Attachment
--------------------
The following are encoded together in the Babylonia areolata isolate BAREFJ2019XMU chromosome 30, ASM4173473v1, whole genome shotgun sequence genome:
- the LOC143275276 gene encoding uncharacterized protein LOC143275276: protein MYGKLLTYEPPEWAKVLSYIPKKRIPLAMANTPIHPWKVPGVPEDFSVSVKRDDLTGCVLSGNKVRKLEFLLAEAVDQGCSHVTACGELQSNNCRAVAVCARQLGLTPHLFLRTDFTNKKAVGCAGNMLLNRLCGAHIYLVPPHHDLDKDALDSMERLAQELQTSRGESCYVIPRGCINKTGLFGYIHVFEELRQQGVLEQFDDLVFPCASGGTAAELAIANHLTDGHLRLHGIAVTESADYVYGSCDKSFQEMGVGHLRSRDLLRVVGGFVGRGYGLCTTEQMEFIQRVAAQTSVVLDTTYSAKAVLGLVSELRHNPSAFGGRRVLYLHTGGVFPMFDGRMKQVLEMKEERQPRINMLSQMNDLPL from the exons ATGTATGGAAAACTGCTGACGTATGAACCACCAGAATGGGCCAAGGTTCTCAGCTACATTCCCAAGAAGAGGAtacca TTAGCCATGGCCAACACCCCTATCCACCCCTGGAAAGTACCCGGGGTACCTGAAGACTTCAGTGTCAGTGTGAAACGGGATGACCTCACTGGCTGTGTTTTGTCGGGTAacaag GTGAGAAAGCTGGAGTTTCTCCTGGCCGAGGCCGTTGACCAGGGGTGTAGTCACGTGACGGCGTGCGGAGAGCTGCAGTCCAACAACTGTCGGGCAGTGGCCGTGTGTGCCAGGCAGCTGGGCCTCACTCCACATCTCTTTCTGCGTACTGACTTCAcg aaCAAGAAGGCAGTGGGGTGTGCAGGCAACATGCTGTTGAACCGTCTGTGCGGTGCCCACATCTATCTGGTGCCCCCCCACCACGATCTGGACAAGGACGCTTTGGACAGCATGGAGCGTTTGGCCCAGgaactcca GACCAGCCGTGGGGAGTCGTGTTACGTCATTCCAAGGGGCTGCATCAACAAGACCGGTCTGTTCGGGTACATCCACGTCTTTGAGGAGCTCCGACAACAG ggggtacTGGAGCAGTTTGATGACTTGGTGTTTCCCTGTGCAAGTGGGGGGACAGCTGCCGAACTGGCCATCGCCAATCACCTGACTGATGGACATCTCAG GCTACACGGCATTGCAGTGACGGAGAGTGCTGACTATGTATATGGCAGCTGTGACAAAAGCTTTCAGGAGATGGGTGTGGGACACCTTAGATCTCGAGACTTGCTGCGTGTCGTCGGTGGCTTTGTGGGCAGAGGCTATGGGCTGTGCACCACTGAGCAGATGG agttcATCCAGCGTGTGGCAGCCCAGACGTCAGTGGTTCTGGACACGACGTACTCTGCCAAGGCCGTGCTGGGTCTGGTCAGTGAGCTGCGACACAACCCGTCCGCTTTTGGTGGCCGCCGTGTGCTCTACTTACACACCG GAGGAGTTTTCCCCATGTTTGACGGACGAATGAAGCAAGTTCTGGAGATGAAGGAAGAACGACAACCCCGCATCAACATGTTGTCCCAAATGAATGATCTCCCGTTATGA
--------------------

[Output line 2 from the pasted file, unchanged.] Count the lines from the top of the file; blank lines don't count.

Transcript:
- the LOC143275276 gene encoding uncharacterized protein LOC143275276: protein MYGKLLTYEPPEWAKVLSYIPKKRIPLAMANTPIHPWKVPGVPEDFSVSVKRDDLTGCVLSGNKVRKLEFLLAEAVDQGCSHVTACGELQSNNCRAVAVCARQLGLTPHLFLRTDFTNKKAVGCAGNMLLNRLCGAHIYLVPPHHDLDKDALDSMERLAQELQTSRGESCYVIPRGCINKTGLFGYIHVFEELRQQGVLEQFDDLVFPCASGGTAAELAIANHLTDGHLRLHGIAVTESADYVYGSCDKSFQEMGVGHLRSRDLLRVVGGFVGRGYGLCTTEQMEFIQRVAAQTSVVLDTTYSAKAVLGLVSELRHNPSAFGGRRVLYLHTGGVFPMFDGRMKQVLEMKEERQPRINMLSQMNDLPL from the exons ATGTATGGAAAACTGCTGACGTATGAACCACCAGAATGGGCCAAGGTTCTCAGCTACATTCCCAAGAAGAGGAtacca TTAGCCATGGCCAACACCCCTATCCACCCCTGGAAAGTACCCGGGGTACCTGAAGACTTCAGTGTCAGTGTGAAACGGGATGACCTCACTGGCTGTGTTTTGTCGGGTAacaag GTGAGAAAGCTGGAGTTTCTCCTGGCCGAGGCCGTTGACCAGGGGTGTAGTCACGTGACGGCGTGCGGAGAGCTGCAGTCCAACAACTGTCGGGCAGTGGCCGTGTGTGCCAGGCAGCTGGGCCTCACTCCACATCTCTTTCTGCGTACTGACTTCAcg aaCAAGAAGGCAGTGGGGTGTGCAGGCAACATGCTGTTGAACCGTCTGTGCGGTGCCCACATCTATCTGGTGCCCCCCCACCACGATCTGGACAAGGACGCTTTGGACAGCATGGAGCGTTTGGCCCAGgaactcca GACCAGCCGTGGGGAGTCGTGTTACGTCATTCCAAGGGGCTGCATCAACAAGACCGGTCTGTTCGGGTACATCCACGTCTTTGAGGAGCTCCGACAACAG ggggtacTGGAGCAGTTTGATGACTTGGTGTTTCCCTGTGCAAGTGGGGGGACAGCTGCCGAACTGGCCATCGCCAATCACCTGACTGATGGACATCTCAG GCTACACGGCATTGCAGTGACGGAGAGTGCTGACTATGTATATGGCAGCTGTGACAAAAGCTTTCAGGAGATGGGTGTGGGACACCTTAGATCTCGAGACTTGCTGCGTGTCGTCGGTGGCTTTGTGGGCAGAGGCTATGGGCTGTGCACCACTGAGCAGATGG agttcATCCAGCGTGTGGCAGCCCAGACGTCAGTGGTTCTGGACACGACGTACTCTGCCAAGGCCGTGCTGGGTCTGGTCAGTGAGCTGCGACACAACCCGTCCGCTTTTGGTGGCCGCCGTGTGCTCTACTTACACACCG GAGGAGTTTTCCCCATGTTTGACGGACGAATGAAGCAAGTTCTGGAGATGAAGGAAGAACGACAACCCCGCATCAACATGTTGTCCCAAATGAATGATCTCCCGTTATGA